Germans prefer to resolve their conflicts without taking it to the courts, and with the help of a neutral, third party. The so-called mediation law permits these resolutions to be legally binding. Mediation reduces the workload of the courts and often leads to a resolution accepted by both conflict parties.
Mediation is a structured approach which guarantees that its proceedings do not become public. The conflict parties participate freely in the mediation process and are asked to seek resolution in good faith.
The mediator is a neutral and independent party, but has no power to force a resolution. The mediator guides the conflict parties to a resolution which they have formulated.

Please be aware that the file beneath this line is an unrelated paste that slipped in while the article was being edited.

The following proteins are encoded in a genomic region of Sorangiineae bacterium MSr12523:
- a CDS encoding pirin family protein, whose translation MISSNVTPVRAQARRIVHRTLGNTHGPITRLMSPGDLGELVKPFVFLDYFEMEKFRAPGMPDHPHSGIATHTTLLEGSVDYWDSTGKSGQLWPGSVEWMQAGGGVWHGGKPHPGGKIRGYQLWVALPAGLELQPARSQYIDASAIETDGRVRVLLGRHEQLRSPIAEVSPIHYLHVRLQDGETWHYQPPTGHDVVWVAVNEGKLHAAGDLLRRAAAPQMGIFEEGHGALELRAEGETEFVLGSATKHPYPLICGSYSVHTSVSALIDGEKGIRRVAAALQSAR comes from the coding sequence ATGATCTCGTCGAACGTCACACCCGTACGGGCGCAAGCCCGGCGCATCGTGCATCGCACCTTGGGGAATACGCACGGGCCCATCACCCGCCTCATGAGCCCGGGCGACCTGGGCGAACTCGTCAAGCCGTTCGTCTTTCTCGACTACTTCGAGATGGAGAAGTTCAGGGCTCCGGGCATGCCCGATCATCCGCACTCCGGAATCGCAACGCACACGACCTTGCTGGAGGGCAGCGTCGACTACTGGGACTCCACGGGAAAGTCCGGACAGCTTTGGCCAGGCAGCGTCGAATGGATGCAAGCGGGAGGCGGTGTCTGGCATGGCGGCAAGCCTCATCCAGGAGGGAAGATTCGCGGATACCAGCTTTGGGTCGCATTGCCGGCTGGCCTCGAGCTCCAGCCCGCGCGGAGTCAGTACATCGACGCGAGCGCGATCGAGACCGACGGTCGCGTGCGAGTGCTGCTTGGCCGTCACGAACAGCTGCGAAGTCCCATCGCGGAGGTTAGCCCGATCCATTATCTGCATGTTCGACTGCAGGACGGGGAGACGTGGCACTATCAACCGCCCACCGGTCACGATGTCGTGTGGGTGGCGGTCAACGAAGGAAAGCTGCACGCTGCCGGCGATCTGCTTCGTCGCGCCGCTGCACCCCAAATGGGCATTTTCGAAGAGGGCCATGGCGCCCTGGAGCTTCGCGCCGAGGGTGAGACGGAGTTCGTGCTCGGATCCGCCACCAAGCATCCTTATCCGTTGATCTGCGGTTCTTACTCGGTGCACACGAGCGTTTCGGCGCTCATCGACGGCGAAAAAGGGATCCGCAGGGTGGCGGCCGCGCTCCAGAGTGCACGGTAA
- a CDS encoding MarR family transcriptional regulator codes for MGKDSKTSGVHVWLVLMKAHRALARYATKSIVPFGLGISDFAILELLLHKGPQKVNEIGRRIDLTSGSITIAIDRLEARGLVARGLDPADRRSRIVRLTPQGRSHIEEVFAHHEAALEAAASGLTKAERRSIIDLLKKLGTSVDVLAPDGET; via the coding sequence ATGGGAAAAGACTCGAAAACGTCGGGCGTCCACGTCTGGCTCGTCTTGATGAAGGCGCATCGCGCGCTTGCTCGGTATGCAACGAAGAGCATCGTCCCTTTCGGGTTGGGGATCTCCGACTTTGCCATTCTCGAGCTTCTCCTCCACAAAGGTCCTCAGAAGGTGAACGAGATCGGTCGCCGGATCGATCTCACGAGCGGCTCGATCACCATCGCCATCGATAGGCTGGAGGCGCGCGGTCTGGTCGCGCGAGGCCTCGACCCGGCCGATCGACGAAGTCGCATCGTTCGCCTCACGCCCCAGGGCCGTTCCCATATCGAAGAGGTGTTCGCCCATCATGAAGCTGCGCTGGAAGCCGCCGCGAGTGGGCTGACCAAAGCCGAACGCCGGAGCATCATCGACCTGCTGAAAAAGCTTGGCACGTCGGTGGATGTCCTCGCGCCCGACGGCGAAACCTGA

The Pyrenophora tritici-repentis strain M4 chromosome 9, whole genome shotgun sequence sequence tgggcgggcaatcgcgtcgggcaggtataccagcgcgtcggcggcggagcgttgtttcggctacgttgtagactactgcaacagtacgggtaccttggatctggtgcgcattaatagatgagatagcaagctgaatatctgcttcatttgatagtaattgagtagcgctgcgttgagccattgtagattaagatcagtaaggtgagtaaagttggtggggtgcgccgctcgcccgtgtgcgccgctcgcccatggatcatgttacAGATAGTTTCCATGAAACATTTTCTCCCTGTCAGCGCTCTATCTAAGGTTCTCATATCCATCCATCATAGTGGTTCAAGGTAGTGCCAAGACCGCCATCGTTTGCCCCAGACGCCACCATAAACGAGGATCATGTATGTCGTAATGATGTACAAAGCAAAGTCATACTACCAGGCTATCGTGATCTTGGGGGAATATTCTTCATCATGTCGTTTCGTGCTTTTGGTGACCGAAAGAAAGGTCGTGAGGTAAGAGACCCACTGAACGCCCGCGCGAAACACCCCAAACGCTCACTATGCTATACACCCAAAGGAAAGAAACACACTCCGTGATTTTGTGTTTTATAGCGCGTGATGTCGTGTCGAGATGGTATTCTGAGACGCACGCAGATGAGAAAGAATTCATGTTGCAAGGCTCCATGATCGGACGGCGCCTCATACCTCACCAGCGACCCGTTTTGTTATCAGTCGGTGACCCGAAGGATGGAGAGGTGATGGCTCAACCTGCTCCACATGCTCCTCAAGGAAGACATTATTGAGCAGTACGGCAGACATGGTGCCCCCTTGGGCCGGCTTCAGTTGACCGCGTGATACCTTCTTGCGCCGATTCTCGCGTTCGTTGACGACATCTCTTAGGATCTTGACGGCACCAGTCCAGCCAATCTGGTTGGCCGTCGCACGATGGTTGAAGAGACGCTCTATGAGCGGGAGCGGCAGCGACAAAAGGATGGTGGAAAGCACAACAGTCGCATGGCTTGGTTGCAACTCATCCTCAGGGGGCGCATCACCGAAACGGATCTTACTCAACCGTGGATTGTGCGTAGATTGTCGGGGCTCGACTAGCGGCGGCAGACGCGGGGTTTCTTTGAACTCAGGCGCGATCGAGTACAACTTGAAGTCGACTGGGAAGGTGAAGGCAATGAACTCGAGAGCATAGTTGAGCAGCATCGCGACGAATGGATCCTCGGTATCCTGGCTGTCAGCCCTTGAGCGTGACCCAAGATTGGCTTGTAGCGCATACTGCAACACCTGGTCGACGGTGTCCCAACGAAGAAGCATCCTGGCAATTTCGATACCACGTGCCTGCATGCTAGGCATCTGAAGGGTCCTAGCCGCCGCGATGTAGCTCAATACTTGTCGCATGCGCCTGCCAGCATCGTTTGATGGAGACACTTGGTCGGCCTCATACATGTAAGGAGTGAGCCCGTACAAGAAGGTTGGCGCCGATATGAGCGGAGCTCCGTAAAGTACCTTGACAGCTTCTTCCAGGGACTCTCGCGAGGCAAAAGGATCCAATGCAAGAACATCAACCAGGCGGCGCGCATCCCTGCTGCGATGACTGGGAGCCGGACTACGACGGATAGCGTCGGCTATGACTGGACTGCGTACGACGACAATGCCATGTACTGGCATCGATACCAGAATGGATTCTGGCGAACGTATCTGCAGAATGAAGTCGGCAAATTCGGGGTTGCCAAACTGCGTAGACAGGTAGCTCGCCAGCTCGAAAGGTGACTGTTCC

The mediation law also allows for ombudsmen, or neutral third party organizations, which also offer conflict resolution services. These include banks, insurance companies, the German rail system, scientific research organizations, local utility companies, real estate associations, legal organizations. The association of banks, for example, in 2011 resolved over 8,000 conflicts. The insurance association resolved just over 17,000 conflicts.